Riot Headline 10 Exciting Books to Read this Summer
Comics/Graphic Novels

10 Graphic Novel Adaptations of Neil Gaiman’s Work

This content contains affiliate links. When you buy through these links, we may earn an affiliate commission.

Leah Rachel von Essen

Senior Contributor

Leah Rachel von Essen reviews genre-bending fiction for Booklist, and writes regularly as a senior contributor at Book Riot. Her blog While Reading and Walking has over 10,000 dedicated followers over several social media outlets, including Instagram. She writes passionately about books in translation, chronic illness and bias in healthcare, queer books, twisty SFF, and magical realism and folklore. She was one of a select few bookstagrammers named to NewCity’s Chicago Lit50 in 2022. She is an avid traveler, a passionate fan of women’s basketball and soccer, and a lifelong learner. Twitter: @reading_while

Particularly after the announcement of Dark Horse’s Neil Gaiman Library Collection (the first volume is out May 2020), I found myself drawn to the section of my bookshelf that has his words done all up in art. I don’t mean the illustrated novels, nor the stories he wrote for the comics/graphic novel format, although I adore them all; although they are all hoarded on my shelves like gold.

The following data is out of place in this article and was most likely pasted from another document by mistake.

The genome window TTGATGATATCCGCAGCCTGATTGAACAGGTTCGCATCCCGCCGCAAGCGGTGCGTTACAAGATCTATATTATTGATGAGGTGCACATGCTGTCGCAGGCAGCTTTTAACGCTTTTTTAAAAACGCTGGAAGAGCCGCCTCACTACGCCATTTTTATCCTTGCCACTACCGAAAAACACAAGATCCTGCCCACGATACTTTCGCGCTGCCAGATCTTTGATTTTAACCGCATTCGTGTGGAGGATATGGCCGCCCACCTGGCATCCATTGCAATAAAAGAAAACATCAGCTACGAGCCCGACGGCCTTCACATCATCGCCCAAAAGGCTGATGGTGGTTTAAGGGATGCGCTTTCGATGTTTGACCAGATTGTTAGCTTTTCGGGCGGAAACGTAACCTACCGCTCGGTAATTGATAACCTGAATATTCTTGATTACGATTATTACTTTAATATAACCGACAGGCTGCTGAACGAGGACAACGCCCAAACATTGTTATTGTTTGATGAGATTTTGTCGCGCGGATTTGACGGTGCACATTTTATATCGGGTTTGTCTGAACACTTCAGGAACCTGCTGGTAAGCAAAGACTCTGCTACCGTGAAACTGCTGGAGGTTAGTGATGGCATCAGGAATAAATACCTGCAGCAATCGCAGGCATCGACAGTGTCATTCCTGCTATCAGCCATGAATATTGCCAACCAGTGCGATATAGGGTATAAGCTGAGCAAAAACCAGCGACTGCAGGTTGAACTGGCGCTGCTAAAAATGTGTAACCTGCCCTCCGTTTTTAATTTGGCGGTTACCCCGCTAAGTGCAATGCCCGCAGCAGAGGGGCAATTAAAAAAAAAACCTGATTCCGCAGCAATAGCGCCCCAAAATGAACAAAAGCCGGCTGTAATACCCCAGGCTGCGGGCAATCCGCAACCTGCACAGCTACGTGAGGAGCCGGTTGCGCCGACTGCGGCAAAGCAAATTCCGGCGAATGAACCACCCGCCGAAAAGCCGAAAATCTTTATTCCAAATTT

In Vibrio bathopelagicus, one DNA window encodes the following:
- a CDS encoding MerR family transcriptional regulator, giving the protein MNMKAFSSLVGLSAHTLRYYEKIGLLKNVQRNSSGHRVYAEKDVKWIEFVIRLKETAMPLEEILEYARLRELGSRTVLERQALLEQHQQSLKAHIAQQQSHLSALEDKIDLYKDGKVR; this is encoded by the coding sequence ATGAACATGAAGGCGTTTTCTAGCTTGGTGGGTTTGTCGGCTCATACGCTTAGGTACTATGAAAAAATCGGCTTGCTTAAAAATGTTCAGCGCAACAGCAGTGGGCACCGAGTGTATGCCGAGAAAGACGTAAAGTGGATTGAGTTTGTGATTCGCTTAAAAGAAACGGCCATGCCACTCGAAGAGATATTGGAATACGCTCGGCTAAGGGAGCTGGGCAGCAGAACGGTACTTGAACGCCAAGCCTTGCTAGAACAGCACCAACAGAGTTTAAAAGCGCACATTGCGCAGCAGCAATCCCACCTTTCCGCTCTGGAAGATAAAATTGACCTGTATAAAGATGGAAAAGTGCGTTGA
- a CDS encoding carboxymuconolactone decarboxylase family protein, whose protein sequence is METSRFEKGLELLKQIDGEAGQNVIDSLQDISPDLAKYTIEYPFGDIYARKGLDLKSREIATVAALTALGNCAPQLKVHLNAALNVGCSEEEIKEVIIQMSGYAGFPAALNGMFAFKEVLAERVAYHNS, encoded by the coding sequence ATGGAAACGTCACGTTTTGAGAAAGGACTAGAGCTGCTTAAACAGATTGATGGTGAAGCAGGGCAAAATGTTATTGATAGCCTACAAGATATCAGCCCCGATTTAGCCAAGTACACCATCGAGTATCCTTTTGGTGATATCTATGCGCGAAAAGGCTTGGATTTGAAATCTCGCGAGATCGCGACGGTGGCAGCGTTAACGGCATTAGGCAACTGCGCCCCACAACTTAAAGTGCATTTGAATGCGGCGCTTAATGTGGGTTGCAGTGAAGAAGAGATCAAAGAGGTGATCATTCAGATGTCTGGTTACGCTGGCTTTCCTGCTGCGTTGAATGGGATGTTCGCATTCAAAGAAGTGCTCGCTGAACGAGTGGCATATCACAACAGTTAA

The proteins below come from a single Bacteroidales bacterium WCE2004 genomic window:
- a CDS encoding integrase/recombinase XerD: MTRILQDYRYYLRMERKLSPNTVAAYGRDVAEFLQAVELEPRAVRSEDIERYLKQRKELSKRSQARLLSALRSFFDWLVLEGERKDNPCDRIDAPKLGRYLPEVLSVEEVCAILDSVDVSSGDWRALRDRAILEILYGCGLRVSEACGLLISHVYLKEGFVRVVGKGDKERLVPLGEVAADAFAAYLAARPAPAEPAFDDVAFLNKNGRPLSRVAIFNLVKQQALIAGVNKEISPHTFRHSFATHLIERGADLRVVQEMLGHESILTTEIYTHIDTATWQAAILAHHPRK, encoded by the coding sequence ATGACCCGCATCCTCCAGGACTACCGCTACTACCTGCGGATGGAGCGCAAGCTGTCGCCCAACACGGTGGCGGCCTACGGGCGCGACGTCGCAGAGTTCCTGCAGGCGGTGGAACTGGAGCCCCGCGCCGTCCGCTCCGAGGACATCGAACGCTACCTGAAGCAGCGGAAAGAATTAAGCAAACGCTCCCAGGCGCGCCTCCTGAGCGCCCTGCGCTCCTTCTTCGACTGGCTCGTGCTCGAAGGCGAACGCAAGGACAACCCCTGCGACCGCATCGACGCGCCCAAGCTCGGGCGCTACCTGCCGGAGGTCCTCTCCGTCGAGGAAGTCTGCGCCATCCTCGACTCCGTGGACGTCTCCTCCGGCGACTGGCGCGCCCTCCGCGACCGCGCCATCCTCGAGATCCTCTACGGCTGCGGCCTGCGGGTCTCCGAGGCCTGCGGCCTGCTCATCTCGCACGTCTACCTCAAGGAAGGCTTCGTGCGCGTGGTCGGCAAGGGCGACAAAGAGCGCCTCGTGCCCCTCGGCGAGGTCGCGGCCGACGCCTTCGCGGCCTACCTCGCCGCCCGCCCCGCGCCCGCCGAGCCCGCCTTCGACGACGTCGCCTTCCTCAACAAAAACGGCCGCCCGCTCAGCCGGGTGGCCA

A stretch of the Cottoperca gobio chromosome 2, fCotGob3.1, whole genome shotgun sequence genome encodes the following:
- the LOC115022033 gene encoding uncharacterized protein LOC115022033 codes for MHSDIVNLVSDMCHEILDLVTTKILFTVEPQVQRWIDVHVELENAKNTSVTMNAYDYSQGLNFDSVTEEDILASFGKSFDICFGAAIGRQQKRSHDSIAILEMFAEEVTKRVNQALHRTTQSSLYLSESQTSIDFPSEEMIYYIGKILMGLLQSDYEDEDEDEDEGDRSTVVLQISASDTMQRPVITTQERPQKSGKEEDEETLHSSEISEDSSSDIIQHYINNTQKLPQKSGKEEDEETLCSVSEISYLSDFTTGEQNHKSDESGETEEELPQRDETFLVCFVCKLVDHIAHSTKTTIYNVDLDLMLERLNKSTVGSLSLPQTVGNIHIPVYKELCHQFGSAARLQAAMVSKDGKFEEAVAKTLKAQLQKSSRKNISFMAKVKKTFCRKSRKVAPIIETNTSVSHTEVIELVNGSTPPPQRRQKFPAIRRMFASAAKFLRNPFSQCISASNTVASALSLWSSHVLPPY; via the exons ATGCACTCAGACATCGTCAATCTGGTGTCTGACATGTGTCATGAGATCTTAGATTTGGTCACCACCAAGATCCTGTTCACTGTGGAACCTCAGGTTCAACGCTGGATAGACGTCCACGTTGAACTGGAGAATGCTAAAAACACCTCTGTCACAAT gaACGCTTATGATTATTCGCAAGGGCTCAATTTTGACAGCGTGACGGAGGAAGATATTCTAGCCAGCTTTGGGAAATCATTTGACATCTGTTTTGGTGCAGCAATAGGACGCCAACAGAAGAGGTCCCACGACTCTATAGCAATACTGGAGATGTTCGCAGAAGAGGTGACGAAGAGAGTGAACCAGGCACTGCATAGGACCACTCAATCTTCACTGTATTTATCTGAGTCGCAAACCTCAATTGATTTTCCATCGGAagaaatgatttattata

No, there’s a special category that for me has always spoken to what is so special about artistic collaboration. Neil Gaiman is prolific: he has written poetry, short stories, fairytales, myths. And some incredible artists have taken his words, magical and provocative as they are, and crafted them into works of visual art. It is the most incredible coming together: a pile of books, all gorgeous in their own different styles and ways, and they are all united by a love for one author’s words; they all leapt off Gaiman’s imagination into their own, and together the two minds crafted what is ultimately in every case a new world and a new story.

Here is a list of many, though not all, adaptations of Gaiman’s poetry and short fiction that sit happily on my shelves. I recommend every single one.

The cover of How to Talk to Girls at Parties by Neil GaimanHow to Talk to Girls at Parties, art, adaptation, and lettering by Fábio Moon and Gabriel Bá, edited by Diana Schultz